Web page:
18. 18. Clinical Guidelines  5th line treatments  Cyclosporine A (C)  Anti-inflammatory and immunosuppressive  More effective for patients with Hunner’s lesions  85% vs. 30% effective  Intradetrusor botox injection (C)  Risk of requiring intermittent catheterization after treatment  Up to 4 injections, separated by 6 months effective for symptom and pain relief as well as increasing bladder capacity  Not as effective for patients with Hunner’s lesions (American Urological Association, 2011; The Japanese Urological Association, 2009; Forrest et al., 2012; Kuo HC, 2013)
  19. 19. Clinical Guidelines  6th line treatment: surgery (C)  Cystoplasty  Part/all of bladder removed and replaced by section of bowel to function as new bladder  Uncommon  Urinary diversion with/without cystectomy  Section of bowel becomes conduit for ureters, stoma created in abdomen, allows urine to drain continually into external collection bag  Section of bowel becomes conduit for ureters, drains into another section of bowel that has become internal pouch that must be emptied through intermittent self-catheterization  Rarely performed because many patients will still experience some symptoms, mainly pain, after surgery (http://www.ichelp.org/page.aspx?pid=384 Revised June 03, 2011)
  20. 20. Questions? (http://i.qkme.me/35n0m0.j pg)
  21. 21. Resources          Ching, C. Interstitial Cystitis. MDConsult. 2013. Available at: http://www.mdconsult.com/das/pdxmd/body/4123693384/1445372623?type=med&eid=9-u1.0-_1_mt_1010371#1144427. Accessed May 29, 2013. Hanno PM, Burks DA, Clemens JQ, et al. AUA guidelines for the diagnosis and treatment of interstitial cystitis/bladder pain syndrome. J Urol. 2011;185:2162-2170. Homma Y, Ueda T, Tomoe H, et al. Clinical guidelines for interstitial cystitis and hypersensitive bladder syndrome. Int J Urol. 2009;16:597-615. FitzGerald MP, Anderson RU, Potts J, et al. Randomized multicenter feasibility trial of myofascial physical therapy for the treatment of urological chronic pelvic pain syndromes. J Urol. 2009;182:580-580. FitzGerald MP, Payne CK, Lukacz ES, et al. Randomized multicenter feasibility trial of myofascial physical therapy for the treatment of urological chronic pelvic pain syndromes. J Urol. 2012;187:2113-2118. Forrest JB, Payne CK, Erickson DR. Cyclosporine A for refractory interstitial cystitis/bladder pain syndrome: experience of 3 tertiary centers. J Urol. 2012;188(4):1186-1191. Hanley RS, Stoffel JT, Zagha RM, Mourtzinos A, Bresette JF. Multimodal therapy for painful bladder syndrome/interstitial cystitis: pilot study combining behavioral, pharmacologic, and endoscopic therapies. Int Braz J Urol. 2009;35:467-474. Kuo HC. Repeated intravesical onabotulinumtoxinA injections are effective in treatment of refractory interstitial cystitis/bladder pain syndrome. Int J Clin Pract. 2013:67(5):427-434. Marshall, K. Interstitial Cystitis: understanding the syndrome. 2003. Alternative Medicine Review, 8 (4).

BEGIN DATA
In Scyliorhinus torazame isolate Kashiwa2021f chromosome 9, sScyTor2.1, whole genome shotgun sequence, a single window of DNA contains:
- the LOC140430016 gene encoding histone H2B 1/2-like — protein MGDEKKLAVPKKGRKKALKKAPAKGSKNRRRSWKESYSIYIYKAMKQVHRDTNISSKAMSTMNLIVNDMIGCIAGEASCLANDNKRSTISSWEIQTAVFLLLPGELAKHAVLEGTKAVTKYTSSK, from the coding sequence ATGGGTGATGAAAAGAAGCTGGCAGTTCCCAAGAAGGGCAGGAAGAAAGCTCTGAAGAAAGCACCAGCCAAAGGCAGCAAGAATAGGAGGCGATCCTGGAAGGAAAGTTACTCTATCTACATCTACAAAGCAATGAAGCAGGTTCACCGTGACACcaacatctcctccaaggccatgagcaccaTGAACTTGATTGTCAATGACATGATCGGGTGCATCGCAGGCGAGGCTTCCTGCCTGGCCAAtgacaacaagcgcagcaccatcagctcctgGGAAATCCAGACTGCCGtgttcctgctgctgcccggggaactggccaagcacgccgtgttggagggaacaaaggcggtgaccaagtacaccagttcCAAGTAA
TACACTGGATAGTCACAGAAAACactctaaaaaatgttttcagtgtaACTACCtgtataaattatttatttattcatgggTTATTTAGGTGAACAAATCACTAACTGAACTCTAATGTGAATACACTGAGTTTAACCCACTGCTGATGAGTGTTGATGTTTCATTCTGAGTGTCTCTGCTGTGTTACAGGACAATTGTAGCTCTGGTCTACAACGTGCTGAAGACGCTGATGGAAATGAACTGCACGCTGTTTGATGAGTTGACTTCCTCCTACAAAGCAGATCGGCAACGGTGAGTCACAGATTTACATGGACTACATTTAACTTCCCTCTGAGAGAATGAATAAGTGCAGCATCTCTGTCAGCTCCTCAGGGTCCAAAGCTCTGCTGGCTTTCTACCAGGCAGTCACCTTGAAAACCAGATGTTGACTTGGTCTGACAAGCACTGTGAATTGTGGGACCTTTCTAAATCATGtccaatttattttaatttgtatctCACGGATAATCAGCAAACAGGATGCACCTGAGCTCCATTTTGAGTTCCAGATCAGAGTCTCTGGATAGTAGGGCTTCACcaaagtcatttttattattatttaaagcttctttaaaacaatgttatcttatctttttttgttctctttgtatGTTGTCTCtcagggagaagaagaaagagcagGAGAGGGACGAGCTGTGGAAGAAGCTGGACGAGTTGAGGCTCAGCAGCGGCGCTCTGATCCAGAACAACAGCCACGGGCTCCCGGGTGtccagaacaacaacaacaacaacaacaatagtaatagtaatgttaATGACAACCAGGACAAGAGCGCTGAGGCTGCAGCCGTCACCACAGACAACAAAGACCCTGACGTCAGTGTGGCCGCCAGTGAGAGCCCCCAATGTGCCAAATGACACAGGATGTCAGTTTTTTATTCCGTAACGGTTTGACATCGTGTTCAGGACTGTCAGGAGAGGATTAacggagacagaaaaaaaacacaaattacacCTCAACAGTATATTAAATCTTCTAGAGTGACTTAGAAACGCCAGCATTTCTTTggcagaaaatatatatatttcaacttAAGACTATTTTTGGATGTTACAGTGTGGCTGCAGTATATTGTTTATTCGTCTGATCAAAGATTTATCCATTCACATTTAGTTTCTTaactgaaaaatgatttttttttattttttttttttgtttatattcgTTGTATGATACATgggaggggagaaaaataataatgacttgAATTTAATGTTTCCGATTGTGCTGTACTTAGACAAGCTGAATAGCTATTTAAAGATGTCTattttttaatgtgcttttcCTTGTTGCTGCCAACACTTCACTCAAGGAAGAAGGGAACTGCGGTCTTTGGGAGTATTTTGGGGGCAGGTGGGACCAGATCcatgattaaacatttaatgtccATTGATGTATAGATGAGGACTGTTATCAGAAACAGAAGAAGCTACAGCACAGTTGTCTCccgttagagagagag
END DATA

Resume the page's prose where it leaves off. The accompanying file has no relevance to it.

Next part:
22. 22. Resources            Nickel JC. Interstitial cystitis. Canadian Family Physician. 2000;46:2530-2440. Offiah I, McMahon SB and O’Reilly BA. Interstitial cystitis/bladder pain syndrome: diagnosis and management. Int Urogynecol J. 2013 Feb 22. Epub ahead of print. Parsons C, Dell J, Stanford E et al. Increased prevalence of interstitial cystitis: previously unrecognized urologic and gynecologic cases identified using a new symptom questionnaire and intravesical potassium sensitivity. 2002. Adult Urology, 4295(02). Quillin, Renee B and Erickson, Deborah R. Practical use of the new American Urological Association Interstitial Cystitis guidelines. Curr Urol Rep. 2012; 13:394401. Rovner ES and Kim ED. Interstitial Cystitis. Medscape Reference: Drugs, Diseases and Procedures. http://emedicine.medscape.com/article/2055505overview#aw2aab6b2b3. Accessed May 27, 2013. Sirinian E, Azevedo K, Payne CK. Correlation between 2 interstitial cystitis symptom instruments. J Urol. 2005;173:835-840. Steinberg AC, Oyama IA, Whitmore KE. Bilateral S3 stimulator in patients with interstitial cystitis. Urology. 2007;69(3):441-443. Weiss JM. Pelvic floor myofascial trigger points: manual therapy for interstitial cystitis and the urgency-frequency syndrome. J Urol. 2001;166:2226-2231. http://www.mayoclinic.com/health/interstitial-cystitis/DS00497 http://www.ichelp.org/page.aspx?pid=384 http://www.lasvegasurogynecology.com/PUF.pdf
  23. 23. Example of Treatment Protocol  Dietary restrictions  Fluid restriction to 64 oz per day, 16 oz per meal and 8 oz between each meal  Timed voiding every 2-3 hours  Kegels: 15 contractions 2x per day  Pharmacology: macrodantin (anti-inflammatory), hydroxyzine (antiinflammatory), Urised (anti-spasmodic)  Continued pentosan polysulfate if patient had been on it at least 6 months prior  Hydrodistension  3x in one session, 2 weeks after treatment initiated  All participants did not have Hunner’s lesions  Saw statistically signficant improvement in quality of life measured on O’Leary-Sant IC Symptom Index (Hanley et al., 2009)